In the case of the Erie Canal, towns all across Upstate New York exist because of the waterway. People really associate with it, there are generations of families that grew up looking at these systems, working next to them and playing on them. It’s important to celebrate the heritage of these pieces of infrastructure in projects where these assets may be adapted to new uses.

What else are you working on?
We’re worked on a project in Richmond, Virginia called the BridgePark. For this project, we assessed the potential economic benefits of transforming part of an existing, underutilised road bridge into a bike and pedestrian path that would connect the city’s downtown to a historically underserved neighbourhood across the river. We found that the project could create significant new revenue for the city, which really caught the mayor’s interest.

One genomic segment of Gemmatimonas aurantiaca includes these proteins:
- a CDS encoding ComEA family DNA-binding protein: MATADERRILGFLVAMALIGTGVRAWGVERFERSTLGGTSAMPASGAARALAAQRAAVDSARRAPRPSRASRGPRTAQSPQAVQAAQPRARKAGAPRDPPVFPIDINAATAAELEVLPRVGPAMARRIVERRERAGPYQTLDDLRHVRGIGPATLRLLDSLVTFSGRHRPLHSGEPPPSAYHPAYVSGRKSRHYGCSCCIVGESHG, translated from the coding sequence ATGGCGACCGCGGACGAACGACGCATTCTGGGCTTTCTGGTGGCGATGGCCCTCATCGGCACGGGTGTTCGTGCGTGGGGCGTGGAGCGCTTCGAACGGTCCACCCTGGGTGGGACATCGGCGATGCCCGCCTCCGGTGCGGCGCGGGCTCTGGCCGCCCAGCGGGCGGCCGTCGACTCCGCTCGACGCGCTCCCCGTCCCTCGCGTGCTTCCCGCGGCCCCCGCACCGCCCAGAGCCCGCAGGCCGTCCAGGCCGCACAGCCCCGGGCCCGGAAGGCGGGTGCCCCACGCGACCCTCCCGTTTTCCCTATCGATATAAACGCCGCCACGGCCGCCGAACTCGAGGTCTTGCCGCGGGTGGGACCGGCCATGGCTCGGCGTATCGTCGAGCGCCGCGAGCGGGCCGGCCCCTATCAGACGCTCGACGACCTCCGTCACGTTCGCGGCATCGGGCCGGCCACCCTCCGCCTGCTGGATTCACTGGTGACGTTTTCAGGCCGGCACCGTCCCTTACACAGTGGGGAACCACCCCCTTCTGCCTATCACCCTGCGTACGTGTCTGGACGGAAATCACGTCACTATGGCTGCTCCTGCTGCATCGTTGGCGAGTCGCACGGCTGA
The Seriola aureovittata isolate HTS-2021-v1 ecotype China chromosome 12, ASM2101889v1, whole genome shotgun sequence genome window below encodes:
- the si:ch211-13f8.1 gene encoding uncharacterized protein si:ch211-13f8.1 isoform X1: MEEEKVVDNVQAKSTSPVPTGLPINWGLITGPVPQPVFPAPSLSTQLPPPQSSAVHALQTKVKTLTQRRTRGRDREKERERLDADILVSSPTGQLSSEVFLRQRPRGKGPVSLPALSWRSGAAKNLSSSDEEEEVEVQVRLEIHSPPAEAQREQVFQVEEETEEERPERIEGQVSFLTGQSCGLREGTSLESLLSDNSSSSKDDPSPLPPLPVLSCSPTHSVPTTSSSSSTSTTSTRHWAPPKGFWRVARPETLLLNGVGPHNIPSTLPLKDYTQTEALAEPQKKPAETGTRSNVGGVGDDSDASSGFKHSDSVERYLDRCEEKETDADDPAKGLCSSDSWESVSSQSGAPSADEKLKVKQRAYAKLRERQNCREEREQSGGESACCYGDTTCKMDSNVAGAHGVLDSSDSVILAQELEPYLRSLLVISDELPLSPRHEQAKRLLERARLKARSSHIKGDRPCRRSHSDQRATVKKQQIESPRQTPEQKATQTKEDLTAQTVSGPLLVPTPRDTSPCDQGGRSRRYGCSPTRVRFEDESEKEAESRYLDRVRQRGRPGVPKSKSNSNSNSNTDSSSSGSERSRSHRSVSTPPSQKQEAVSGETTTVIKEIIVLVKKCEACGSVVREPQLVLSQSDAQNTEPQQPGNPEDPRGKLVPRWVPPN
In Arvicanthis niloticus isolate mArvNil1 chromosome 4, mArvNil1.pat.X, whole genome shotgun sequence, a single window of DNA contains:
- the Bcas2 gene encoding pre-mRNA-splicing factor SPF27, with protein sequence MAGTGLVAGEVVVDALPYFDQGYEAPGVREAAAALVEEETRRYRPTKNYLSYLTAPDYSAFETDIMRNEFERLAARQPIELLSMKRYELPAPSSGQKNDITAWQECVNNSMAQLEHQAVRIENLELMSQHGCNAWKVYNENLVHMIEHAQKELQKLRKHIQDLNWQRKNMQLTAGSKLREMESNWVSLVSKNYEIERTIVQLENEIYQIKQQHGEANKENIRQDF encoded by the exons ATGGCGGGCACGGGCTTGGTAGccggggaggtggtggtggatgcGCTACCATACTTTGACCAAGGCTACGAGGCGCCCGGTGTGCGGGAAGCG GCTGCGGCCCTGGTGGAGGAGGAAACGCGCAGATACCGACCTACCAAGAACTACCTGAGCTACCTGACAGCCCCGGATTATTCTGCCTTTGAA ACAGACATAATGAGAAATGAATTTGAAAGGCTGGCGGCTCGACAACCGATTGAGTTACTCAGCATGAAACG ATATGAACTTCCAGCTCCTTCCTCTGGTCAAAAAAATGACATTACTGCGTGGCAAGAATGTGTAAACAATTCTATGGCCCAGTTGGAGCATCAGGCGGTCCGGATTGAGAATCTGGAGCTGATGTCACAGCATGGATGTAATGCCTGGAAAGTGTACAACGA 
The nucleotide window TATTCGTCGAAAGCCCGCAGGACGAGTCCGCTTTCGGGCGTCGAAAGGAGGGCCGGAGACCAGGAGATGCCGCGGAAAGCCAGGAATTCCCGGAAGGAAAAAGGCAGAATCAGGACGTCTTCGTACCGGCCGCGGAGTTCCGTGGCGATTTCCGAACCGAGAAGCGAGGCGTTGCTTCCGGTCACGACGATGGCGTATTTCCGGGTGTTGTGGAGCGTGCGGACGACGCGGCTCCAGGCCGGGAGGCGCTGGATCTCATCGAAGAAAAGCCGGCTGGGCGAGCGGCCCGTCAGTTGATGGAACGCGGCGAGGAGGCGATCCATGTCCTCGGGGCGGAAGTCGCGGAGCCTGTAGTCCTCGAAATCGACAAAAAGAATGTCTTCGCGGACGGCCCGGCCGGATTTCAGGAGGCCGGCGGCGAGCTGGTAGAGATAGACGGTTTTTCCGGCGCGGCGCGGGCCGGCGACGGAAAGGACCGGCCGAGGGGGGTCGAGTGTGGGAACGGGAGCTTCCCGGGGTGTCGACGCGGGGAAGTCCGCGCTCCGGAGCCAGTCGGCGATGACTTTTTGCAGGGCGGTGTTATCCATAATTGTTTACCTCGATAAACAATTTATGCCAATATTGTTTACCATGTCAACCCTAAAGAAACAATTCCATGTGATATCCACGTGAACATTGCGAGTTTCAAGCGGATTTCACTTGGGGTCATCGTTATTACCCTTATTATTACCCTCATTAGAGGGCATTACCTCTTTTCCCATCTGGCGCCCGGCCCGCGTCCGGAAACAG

Not every town wants a High Line of course, and the answer isn’t always a park. So, in some cases the solution could be enhanced resiliency or ecological restoration. There’s a lot of flooding around the Erie Canal, for example – there have been creative proposals to position the system to mitigate flooding.

The Los Angeles River project is an incredibly innovative project that engages infrastructure transformation for community benefits, and one that we’d love to work on. It’s the most hardscaped piece of water infrastructure you’ll ever see – the city, County of Los Angeles and community groups are looking at ways it could be re-naturalised. The benefit would be to add green space, but also to naturalise the structure enabling reuse of rainwater in a region that sees frequent droughts.